Sunday, April 22, 2007

Thrill Power

Curse you, Tom Ewing.

In this piece he reminds me that I am thirty years older than I was when I held the first issue of 2000AD in my hand, and that I was a damn fool not to have held onto my collection of comics from the first three years or so of its existence. Judge Dredd. Judge Anderson. Strontium Dog. Nemesis. Ro-Jaws and Hammerstein. Giant spiders. Time travel. Cityscapes from beyond the imagination. This was a world that was way preferable to the one I lived in.

Nice to see that some of the early stories have been re-issued. I wonder how they hold up. It's a long way from 12 to 42. It might be like going back to your primary school as a grown-up: how on earth did we all fit into such a tiny room?

Saturday, April 21, 2007


At the moment (and, contrary to what you might think, this does happen from time to time), no matter what I am listening to, I would rather be listening to "From Here We Go Sublime" by The Field. Unless, that is, what I am listening to is "From Here We Go Sublime" by The Field, in which case, well, y'know, it's not such a problem.

I am unable to be particularly articulate about modern electronic music, as I have no usable substratum of listening to draw upon: my knowledge has jumped directly from 1982 to 2007. What I like about this record is its complete lack of focus; the way ghosts of songs (did somebody say "hauntology"?) appear at the periphery of vision, never quite clearly manifesting themselves. It also has a Fennesz-like way of constructing melody where you swear there are only collections of noise. (And wasn't I saying the same thing 20 years ago in relation to Sonic Youth and Husker Du? Except there the noise came from distorted guitars and feedback, whereas The Field gets it from machinery.)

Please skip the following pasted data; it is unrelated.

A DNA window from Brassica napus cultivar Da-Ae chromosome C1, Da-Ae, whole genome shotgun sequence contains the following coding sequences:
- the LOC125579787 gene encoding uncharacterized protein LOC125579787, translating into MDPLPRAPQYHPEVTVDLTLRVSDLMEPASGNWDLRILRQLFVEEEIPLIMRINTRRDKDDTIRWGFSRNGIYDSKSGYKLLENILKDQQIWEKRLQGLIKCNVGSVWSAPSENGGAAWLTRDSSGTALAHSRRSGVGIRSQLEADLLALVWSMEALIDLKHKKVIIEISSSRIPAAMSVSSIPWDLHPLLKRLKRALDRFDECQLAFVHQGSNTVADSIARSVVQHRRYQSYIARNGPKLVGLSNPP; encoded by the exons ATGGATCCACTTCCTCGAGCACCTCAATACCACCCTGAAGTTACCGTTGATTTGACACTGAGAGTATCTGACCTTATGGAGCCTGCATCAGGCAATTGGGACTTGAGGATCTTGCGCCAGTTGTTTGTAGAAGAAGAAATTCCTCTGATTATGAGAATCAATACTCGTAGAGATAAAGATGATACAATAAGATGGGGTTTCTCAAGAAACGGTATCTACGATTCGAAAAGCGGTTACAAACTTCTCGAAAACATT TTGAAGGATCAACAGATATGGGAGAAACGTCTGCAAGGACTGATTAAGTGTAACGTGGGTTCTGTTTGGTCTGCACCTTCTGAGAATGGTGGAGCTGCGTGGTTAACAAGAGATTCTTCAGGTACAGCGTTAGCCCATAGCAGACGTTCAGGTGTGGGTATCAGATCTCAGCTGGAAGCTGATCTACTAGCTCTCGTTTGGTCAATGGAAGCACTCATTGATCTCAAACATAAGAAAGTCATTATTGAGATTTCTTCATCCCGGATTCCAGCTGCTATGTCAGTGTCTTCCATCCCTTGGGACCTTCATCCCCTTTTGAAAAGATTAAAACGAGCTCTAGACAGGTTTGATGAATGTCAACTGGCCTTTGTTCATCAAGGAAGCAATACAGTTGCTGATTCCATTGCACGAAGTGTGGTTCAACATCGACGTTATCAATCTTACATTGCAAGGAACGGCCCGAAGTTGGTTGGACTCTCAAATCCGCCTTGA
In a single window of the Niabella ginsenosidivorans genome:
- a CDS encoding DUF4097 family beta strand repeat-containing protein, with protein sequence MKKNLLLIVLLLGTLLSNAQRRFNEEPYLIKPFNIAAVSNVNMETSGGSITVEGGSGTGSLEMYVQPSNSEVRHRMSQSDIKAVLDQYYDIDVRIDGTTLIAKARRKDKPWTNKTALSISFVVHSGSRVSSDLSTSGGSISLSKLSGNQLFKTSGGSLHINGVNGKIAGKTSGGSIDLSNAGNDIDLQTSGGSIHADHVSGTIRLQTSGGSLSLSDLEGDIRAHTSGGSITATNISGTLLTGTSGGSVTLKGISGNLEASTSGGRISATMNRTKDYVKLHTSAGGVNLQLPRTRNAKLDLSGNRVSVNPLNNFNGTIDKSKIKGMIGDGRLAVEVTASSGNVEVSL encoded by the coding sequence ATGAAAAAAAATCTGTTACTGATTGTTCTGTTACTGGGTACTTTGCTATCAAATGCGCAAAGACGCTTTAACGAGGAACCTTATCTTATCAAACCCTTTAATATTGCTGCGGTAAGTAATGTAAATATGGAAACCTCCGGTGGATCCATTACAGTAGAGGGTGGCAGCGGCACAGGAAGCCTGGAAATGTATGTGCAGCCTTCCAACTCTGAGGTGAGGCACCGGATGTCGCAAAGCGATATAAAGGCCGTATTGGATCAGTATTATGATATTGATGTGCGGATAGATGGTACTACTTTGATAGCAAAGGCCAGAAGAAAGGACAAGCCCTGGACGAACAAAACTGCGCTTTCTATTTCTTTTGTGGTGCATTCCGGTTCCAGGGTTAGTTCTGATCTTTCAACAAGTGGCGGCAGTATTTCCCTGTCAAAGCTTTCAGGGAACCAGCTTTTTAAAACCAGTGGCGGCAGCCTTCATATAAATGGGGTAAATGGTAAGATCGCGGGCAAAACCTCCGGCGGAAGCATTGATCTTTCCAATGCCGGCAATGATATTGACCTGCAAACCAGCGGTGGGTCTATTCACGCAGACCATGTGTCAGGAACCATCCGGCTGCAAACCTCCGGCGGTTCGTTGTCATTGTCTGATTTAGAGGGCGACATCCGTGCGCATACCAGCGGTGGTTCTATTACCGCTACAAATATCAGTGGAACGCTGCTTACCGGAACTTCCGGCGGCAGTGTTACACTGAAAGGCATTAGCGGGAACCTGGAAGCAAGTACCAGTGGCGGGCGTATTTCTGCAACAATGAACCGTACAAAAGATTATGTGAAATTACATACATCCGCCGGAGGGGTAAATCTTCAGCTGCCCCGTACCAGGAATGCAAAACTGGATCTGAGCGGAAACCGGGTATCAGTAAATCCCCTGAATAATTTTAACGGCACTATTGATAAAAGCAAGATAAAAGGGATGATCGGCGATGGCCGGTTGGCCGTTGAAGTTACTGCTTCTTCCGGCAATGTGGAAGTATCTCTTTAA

Having said all that, the Number One song at our house at the moment is "Eye Of The Tiger" by Survivor.

Friday, April 13, 2007

Cure For Pain

Well, perhaps not so much cure as palliative care, but I have discovered that when, as now, the lurgi strikes, your mood can be at least temporarily lifted by:

1. Reading "On Chesil Beach", the new Ian McEwan novel, which is sufficiently small to accommodate the reduced attention span that comes with having a head full of snot.

2. Listening to the lesser-heralded W Minc compilation CD, "Where Joy Kills Sorrow", which allows you to dwell on other people's (manufactured) misery and thus feel uplifted yourself. It features everyone from the Queen of Soul, Renee Geyer, to the King of Pop, Dave Graney. Warren Ellis is even on there, with his dad. And Mick Harvey. And those magnificent Snarskis. And Robert Forster. Do I really need to go on?

Monday, April 09, 2007

I can't believe it's not ...

the December 2006 hypothetical mixtape, in April 2007.

The Go-Betweens, “Crystal Shacks”: a charming, laid-back mostly instrumental hidden on the “Worlds Apart” ep; whilst I may not be totally convinced that their best work was still ahead of them, yet I still cannot quite come to terms with the idea that they are at an end.

The Shakers, “Who Will Buy These Wonderful Evils?”: from the title on, this is as fine a piece of sixties garage psych as you are ever likely to uncover. It gets quiet, then it gets loud, then the Formula One cars go by, almost but not quite spinning off the track.

Kaleidoscope, “Faintly Blowing”: if you had told me this was a lost early Pink Floyd track, I might have been fooled. I am so in love with this song.

Calico Wall, “I’m A Living Sickness”: in the same, uh, vein. This one starts off like imitation Ennio Morricone, but soon dispels that idea. Sometimes it seems like there’s massive untapped wells of these sixties “nuggets” just waiting for excavation, and that we will never have heard the last of them. Which is just fine by me.

Tunng, “No Man Can Find The War”: one of my favourite folktronica exponents turn their hand to Tim Buckley’s Vietnam “protest” song and make it their own. I confess to being too close to the original to really be able to say how well this stands up under its own steam, but I venture to suggest Buckley neophytes would enjoy it as much as I do. I like the way they don’t try to out-vocal-range Tim Buckley - nobody could - rather, they play it dead straight all the way. Beautiful.